The WalkingPad C2 Mini Foldable Walking Treadmill is the cheapest walking treadmill available from Kingsmith, a subsidiary of Chinese manufacturer Xiaomi known best for its phones, audio and home technology.
With the rise of flexible working and thus the increasing popularity of under-desk treadmills, it’s easy to see why Xiaomi has made its first foray into the market. But have they got it right with the WalkingPad C2?
While it’s not one of the best under-desk treadmills, the WalkingPad C2 makes for a good entry point for those looking to keep moving at home. Crucially, it’s capable of reaching high enough speeds for a swift walk – and even a very light jog – but not for running. Designed to be easily foldable and with wheels to help you wheelbarrow it around the home, it checks all of the boxes for ease of access. Plus, unlike other more portable models like the Bluefin Fitness Task 2.0, you don’t have to sacrifice the belt length.
To walk on, the WalkingPad C2 is comfortable, thanks to the belt’s shock-absorbing EVA layer which serves to protect your joints, and you can only very slightly notice the ridge created by the folding mechanism. It’s not too much of an annoyance, although heavier users may feel this more distinctly.
With its palm-sized controller, you can easily command the WalkingPad C2, but you have the second option of remotely switching the treadmill between modes with the KS Fit app, although other control options through the phone are minimal.
While it’s quiet, annoyingly we couldn’t find a way to stop its fairly incessant beeping while in use, so you’ll need to set up your pace before hopping onto a Zoom call that requires discretion, or have your fingers ready at the mute button when it’s time to change pace.
It’s low in price, but considering that two of its three key unique selling points are an automatic mode that doesn’t work and a confusing, cluttered-yet-empty app, it loses some points on value for money. In saying that, the other big selling point, its foldable design, works perfectly.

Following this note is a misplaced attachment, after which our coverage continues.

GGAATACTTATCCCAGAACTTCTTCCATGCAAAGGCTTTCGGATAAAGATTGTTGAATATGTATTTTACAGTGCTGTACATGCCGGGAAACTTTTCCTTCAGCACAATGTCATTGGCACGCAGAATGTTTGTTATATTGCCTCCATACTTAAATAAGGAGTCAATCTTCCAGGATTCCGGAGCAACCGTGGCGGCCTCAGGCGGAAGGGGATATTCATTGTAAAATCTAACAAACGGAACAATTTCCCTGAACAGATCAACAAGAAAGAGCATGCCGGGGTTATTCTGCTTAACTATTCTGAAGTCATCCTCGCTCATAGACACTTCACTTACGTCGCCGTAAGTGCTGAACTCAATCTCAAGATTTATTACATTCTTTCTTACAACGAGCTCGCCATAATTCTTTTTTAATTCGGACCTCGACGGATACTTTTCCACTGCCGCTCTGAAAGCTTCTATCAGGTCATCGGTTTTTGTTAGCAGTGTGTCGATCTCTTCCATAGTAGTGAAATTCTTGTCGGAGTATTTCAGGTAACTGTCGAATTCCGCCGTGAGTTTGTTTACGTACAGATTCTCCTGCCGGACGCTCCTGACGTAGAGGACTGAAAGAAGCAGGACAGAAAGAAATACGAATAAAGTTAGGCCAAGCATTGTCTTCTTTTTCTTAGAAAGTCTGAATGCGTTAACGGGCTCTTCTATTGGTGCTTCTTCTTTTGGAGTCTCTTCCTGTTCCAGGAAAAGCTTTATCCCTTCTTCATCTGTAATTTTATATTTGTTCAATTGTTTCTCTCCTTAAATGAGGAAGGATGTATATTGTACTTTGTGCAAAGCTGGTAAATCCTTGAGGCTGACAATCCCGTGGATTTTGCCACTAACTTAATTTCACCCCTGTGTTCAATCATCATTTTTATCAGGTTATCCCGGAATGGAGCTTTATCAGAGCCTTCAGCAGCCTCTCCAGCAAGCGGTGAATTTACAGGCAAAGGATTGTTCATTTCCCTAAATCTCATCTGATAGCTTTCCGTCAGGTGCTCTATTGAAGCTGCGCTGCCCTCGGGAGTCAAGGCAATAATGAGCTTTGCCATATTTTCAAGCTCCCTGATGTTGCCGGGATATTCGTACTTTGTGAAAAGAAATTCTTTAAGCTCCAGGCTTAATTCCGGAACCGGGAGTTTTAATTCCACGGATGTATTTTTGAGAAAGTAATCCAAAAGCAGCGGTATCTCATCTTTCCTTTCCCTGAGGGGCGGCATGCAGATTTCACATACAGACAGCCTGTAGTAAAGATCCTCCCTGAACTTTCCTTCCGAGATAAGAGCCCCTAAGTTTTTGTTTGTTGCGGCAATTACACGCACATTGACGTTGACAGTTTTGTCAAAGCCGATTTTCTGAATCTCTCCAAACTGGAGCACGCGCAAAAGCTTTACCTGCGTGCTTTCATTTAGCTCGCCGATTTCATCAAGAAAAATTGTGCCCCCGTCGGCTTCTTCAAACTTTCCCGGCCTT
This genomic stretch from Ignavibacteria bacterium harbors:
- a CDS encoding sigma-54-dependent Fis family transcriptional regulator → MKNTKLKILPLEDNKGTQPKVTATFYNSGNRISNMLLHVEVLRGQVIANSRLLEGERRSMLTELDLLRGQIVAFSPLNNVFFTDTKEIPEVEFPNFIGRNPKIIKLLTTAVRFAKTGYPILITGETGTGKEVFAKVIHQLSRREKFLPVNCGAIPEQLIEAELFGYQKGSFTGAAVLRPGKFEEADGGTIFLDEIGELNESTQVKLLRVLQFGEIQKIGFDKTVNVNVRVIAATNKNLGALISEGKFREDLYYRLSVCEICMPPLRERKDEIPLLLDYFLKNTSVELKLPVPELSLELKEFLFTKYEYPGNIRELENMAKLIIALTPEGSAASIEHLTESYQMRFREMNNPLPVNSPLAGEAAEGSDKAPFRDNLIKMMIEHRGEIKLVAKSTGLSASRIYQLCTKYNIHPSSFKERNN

WalkingPad C2: Price and availability
The WalkingPad C2 is priced at $599.00 in the US, £494.02 in the UK, and AU$799.00 in Australia (opens in new tab).
UK and US customers have been able to buy the WalkingPad C2 since late 2021, with Australian customers joining the party in July 2022. The WalkingPad C2 is the cheapest model available from Xiaomi/Kingsmith, and can also be found at online retailers such as Amazon.
WalkingPad C2: Design
- Simple, stylish design
- Foldable and maneuverable
- No handrail
Design score: 4/5
The WalkingPad C2 is slick and minimalist, made mostly of plastic, and available in white, red, and black. On the front-middle of the treadmill is an LED display, which shows your calorie and step count as well as the time elapsed, and an encircled M and A to indicate which mode (manual or automatic, respectively) you are using.
Opening up the box upon arrival, you’ll find the treadmill comes fully built and ready to use once plugged in. The unfolding mechanism takes a little getting used to -, especially the first time when it makes a rather unnerving ‘clunk’ as it hits the ground. We found this eased a little after a few times, but it could benefit from being a little smoother.
Weighing a relatively light 65lbs, the WalkingPad C2 is fairly easy to move and has two monodirectional wheels at the head of the treadmill so that you can wheelbarrow it around the home. However, there’s no handle, so it can be a little unwieldy to lift and grip as you navigate it.